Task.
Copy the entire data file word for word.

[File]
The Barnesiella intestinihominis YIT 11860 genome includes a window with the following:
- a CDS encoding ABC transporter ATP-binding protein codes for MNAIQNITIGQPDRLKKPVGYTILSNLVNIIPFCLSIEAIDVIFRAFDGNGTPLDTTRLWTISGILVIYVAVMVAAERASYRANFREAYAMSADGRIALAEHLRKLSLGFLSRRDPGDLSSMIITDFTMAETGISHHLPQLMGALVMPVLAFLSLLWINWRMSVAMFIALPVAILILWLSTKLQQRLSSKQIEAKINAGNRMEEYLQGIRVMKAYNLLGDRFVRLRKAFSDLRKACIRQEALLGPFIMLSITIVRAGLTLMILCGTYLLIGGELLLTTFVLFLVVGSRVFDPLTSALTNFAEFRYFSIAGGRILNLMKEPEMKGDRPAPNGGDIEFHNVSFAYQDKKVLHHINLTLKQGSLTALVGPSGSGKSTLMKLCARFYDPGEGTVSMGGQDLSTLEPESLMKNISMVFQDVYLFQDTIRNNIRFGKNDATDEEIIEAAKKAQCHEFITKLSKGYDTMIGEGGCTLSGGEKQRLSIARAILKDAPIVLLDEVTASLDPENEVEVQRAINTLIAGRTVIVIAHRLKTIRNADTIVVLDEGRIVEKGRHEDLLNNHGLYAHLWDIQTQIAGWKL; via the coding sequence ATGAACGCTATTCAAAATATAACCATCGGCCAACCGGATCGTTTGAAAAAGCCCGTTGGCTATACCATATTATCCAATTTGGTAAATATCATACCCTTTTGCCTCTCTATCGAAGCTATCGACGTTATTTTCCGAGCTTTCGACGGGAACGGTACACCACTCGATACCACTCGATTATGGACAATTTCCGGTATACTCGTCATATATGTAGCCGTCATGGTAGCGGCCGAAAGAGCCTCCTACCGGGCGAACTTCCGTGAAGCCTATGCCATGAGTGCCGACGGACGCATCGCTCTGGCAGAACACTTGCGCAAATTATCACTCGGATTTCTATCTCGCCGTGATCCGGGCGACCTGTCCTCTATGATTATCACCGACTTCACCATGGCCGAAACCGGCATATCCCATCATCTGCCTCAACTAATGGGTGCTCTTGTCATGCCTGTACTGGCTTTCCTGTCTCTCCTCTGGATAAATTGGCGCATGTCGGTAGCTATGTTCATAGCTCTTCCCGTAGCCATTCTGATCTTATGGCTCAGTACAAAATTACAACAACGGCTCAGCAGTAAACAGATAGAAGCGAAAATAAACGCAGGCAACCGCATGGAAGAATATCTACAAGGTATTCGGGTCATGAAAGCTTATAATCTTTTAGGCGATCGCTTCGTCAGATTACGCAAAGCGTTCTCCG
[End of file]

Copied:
The Barnesiella intestinihominis YIT 11860 genome includes a window with the following:
- a CDS encoding ABC transporter ATP-binding protein codes for MNAIQNITIGQPDRLKKPVGYTILSNLVNIIPFCLSIEAIDVIFRAFDGNGTPLDTTRLWTISGILVIYVAVMVAAERASYRANFREAYAMSADGRIALAEHLRKLSLGFLSRRDPGDLSSMIITDFTMAETGISHHLPQLMGALVMPVLAFLSLLWINWRMSVAMFIALPVAILILWLSTKLQQRLSSKQIEAKINAGNRMEEYLQGIRVMKAYNLLGDRFVRLRKAFSDLRKACIRQEALLGPFIMLSITIVRAGLTLMILCGTYLLIGGELLLTTFVLFLVVGSRVFDPLTSALTNFAEFRYFSIAGGRILNLMKEPEMKGDRPAPNGGDIEFHNVSFAYQDKKVLHHINLTLKQGSLTALVGPSGSGKSTLMKLCARFYDPGEGTVSMGGQDLSTLEPESLMKNISMVFQDVYLFQDTIRNNIRFGKNDATDEEIIEAAKKAQCHEFITKLSKGYDTMIGEGGCTLSGGEKQRLSIARAILKDAPIVLLDEVTASLDPENEVEVQRAINTLIAGRTVIVIAHRLKTIRNADTIVVLDEGRIVEKGRHEDLLNNHGLYAHLWDIQTQIAGWKL; via the coding sequence ATGAACGCTATTCAAAATATAACCATCGGCCAACCGGATCGTTTGAAAAAGCCCGTTGGCTATACCATATTATCCAATTTGGTAAATATCATACCCTTTTGCCTCTCTATCGAAGCTATCGACGTTATTTTCCGAGCTTTCGACGGGAACGGTACACCACTCGATACCACTCGATTATGGACAATTTCCGGTATACTCGTCATATATGTAGCCGTCATGGTAGCGGCCGAAAGAGCCTCCTACCGGGCGAACTTCCGTGAAGCCTATGCCATGAGTGCCGACGGACGCATCGCTCTGGCAGAACACTTGCGCAAATTATCACTCGGATTTCTATCTCGCCGTGATCCGGGCGACCTGTCCTCTATGATTATCACCGACTTCACCATGGCCGAAACCGGCATATCCCATCATCTGCCTCAACTAATGGGTGCTCTTGTCATGCCTGTACTGGCTTTCCTGTCTCTCCTCTGGATAAATTGGCGCATGTCGGTAGCTATGTTCATAGCTCTTCCCGTAGCCATTCTGATCTTATGGCTCAGTACAAAATTACAACAACGGCTCAGCAGTAAACAGATAGAAGCGAAAATAAACGCAGGCAACCGCATGGAAGAATATCTACAAGGTATTCGGGTCATGAAAGCTTATAATCTTTTAGGCGATCGCTTCGTCAGATTACGCAAAGCGTTCTCCG